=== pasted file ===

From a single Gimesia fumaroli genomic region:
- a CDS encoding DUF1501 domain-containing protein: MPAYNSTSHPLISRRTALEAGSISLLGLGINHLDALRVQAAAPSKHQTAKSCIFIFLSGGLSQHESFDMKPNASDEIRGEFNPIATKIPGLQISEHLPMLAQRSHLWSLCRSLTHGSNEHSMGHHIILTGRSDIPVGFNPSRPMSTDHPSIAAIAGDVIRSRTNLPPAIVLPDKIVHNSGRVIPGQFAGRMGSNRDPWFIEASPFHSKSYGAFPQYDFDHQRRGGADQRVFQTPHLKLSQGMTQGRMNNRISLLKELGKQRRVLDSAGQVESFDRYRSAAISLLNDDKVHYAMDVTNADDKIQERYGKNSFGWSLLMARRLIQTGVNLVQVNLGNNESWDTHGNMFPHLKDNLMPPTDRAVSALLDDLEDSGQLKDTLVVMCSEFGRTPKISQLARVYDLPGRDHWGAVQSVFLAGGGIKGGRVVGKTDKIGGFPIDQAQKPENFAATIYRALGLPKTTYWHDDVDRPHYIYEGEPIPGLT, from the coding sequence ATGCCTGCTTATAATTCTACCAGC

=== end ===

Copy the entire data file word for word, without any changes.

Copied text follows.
From a single Gimesia fumaroli genomic region:
- a CDS encoding DUF1501 domain-containing protein: MPAYNSTSHPLISRRTALEAGSISLLGLGINHLDALRVQAAAPSKHQTAKSCIFIFLSGGLSQHESFDMKPNASDEIRGEFNPIATKIPGLQISEHLPMLAQRSHLWSLCRSLTHGSNEHSMGHHIILTGRSDIPVGFNPSRPMSTDHPSIAAIAGDVIRSRTNLPPAIVLPDKIVHNSGRVIPGQFAGRMGSNRDPWFIEASPFHSKSYGAFPQYDFDHQRRGGADQRVFQTPHLKLSQGMTQGRMNNRISLLKELGKQRRVLDSAGQVESFDRYRSAAISLLNDDKVHYAMDVTNADDKIQERYGKNSFGWSLLMARRLIQTGVNLVQVNLGNNESWDTHGNMFPHLKDNLMPPTDRAVSALLDDLEDSGQLKDTLVVMCSEFGRTPKISQLARVYDLPGRDHWGAVQSVFLAGGGIKGGRVVGKTDKIGGFPIDQAQKPENFAATIYRALGLPKTTYWHDDVDRPHYIYEGEPIPGLT, from the coding sequence ATGCCTGCTTATAATTCTACCAGC